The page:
OBLIC policyholders who call our loss prevention hotline often pose questions concerning whether or not to undertake or continue representation in a variety of circumstances. Let’s look at some of these situations.
Inquiries about accepting representation frequently involve an email from a purported out-of-state client prospect, often representing themselves in a way that gives them perceived credibility, such as stating that they are top level management in a company seeking to buy a piece of equipment or collect a debt. The email might even reference a local company or a familiar entity.
When these emails are received the lawyer should carefully examine the email address of the sender. The email address will often mimic a legitimate business. Further questions should be asked about how the potential client learned of the lawyer. If the person located the lawyer by a random internet search, be cautious! In our experience, these requests for representation are most often scams. If the lawyer requests a fee agreement and retainer, a check often shows up at the lawyer’s office from the alleged adverse party even before the documents are executed (this check is almost always fraudulent).
The potential client will then indicate great urgency in getting the money distributed from the lawyer’s trust account, (even permitting the lawyer to take a fee). Clearly, funds should never be disbursed from the trust account until the lawyer is certain that the funds are in the account and available for distribution (i.e. actually collected and received from the issuing bank) – NOT that the check has “cleared.” If funds are paid from the lawyer’s trust account through this fraud, the lawyer will be out of pocket for any amounts provisionally credited to the trust account from the fraudulent check.
Out of State Representation
Another question involves whether a lawyer can represent an Ohio client in an out-of-state matter. The Ohio client may ask the lawyer for assistance in purchasing a piece of real estate in Florida or handling an estate in Florida for Ohio adult children whose parent has died in Florida. Unless the Ohio lawyer is also licensed in Florida, it is generally not a good idea to undertake this representation. Out-of-state co-counsel can provide competent legal advice regarding that state’s laws.
Outside Area of Practice
A potential client may ask a lawyer to undertake representation in an area of law related to, but not quite in, the lawyer’s area of expertise or in an area of law the lawyer doesn’t practice in very much or at all. While Rule 1.1 Competence allows a lawyer to gain the skill to undertake representation, that’s not usually part of the plan. In this situation, the lawyer will be giving the client the best service by co-counseling with a competent lawyer or providing names of attorneys who DO practice in that area of law. We’ll remind you again, don’t dabble!
Questions about continuing representation usually arise when dealing with difficult clients or conflicts of interest. The difficult client is often one who has not paid the lawyer and/or is refusing to follow the lawyer’s advice. Hopefully, the lawyer has an executed fee agreement that addressed these potential situations.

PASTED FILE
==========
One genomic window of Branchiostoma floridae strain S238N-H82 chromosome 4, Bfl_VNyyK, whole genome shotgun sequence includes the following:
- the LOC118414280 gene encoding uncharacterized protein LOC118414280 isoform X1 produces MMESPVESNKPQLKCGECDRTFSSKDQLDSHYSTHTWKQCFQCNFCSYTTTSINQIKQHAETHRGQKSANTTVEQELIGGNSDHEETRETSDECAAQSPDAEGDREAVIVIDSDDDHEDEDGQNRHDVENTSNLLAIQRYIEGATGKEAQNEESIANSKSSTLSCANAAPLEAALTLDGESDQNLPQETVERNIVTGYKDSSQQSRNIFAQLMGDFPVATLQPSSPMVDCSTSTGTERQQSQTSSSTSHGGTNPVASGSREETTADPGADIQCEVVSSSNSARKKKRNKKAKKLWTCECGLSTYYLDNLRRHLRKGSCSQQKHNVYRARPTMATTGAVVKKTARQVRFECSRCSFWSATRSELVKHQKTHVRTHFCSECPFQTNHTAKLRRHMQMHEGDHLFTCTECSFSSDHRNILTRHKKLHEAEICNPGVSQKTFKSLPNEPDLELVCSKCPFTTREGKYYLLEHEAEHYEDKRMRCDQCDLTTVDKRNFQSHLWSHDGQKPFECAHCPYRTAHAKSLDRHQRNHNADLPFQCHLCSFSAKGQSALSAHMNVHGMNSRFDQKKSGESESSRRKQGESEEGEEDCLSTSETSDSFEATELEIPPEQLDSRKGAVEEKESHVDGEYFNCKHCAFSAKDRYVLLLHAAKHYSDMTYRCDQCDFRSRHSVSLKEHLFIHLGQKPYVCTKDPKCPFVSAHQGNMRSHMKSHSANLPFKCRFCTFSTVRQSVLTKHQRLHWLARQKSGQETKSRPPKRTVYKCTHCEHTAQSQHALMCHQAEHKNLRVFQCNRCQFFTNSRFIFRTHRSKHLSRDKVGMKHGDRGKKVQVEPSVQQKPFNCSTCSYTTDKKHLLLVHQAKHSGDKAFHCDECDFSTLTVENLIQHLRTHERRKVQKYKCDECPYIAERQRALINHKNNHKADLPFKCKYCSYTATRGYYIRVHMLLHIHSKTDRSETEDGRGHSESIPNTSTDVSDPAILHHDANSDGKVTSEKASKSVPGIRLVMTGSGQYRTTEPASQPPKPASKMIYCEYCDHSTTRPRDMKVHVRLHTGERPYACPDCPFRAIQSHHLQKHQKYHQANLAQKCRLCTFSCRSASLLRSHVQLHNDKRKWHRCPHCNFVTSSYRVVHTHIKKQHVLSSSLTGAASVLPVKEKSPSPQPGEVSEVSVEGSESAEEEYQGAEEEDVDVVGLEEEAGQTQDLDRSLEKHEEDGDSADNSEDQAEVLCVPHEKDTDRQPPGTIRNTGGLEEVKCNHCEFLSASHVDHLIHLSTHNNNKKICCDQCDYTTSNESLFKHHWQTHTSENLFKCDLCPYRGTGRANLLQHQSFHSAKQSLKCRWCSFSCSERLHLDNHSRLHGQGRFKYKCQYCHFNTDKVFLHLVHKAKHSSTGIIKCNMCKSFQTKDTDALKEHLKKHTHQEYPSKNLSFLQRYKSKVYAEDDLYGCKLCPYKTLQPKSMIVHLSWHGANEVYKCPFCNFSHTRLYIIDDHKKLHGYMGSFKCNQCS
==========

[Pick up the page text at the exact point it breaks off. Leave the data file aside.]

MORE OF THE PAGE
Non-payment of Legal Bills
Failure to timely pay the lawyer’s invoices or replenish the retainer should be addressed as soon as it occurs. If the invoice is not paid by the next monthly billing, the lawyer should contact the client to determine if the client has a financial crisis or problem with the lawyer’s services that is affecting payment. The lawyer can then determine whether to stretch out the terms of payment or whether to terminate the representation.
It is also important to timely decide whether to continue the representation when dealing with a difficult client who refuses to follow the lawyer’s advice. It is especially important to stay on top of these situations if the matter is in litigation, as waiting too long may result in the judge not allowing the lawyer to withdraw. If the decision to terminate representation is made, Rule 1.16, Declining or Terminating Representation. must be carefully followed.
Conflict of Interest
Conflicts of interest can arise during the representation when the lawyer discovers a previously unknown conflict, not detected by the original conflicts check, when a new conflict develops, or when the situation changes when representing multiple parties. Conflict analysis is very fact specific and will require careful consideration of whether the conflict is waivable, and if so, whether informed consent can be obtained. The bottom line is: Who is my client? If there are any competing loyalties, it’s likely the lawyer will not be able to continue the representation.
If you have situations like these are others, please give me a call. We are here to help before things go awry!
Gretchen K Mote, Esq.
Director of Loss Prevention
Best Practices when Accepting or Continuing Representation
- Determine if the request for representation is legitimate
- Ask how the potential client located the lawyer
- Use a written fee agreement and get a retainer
- Don’t dabble!
- Co-counsel with competent lawyer for other practice areas and out-of-state matters
- Address failure to pay issues
- Timely consider options to withdraw from representation
- Analyze conflicts of interest and follow necessary steps to avoid problems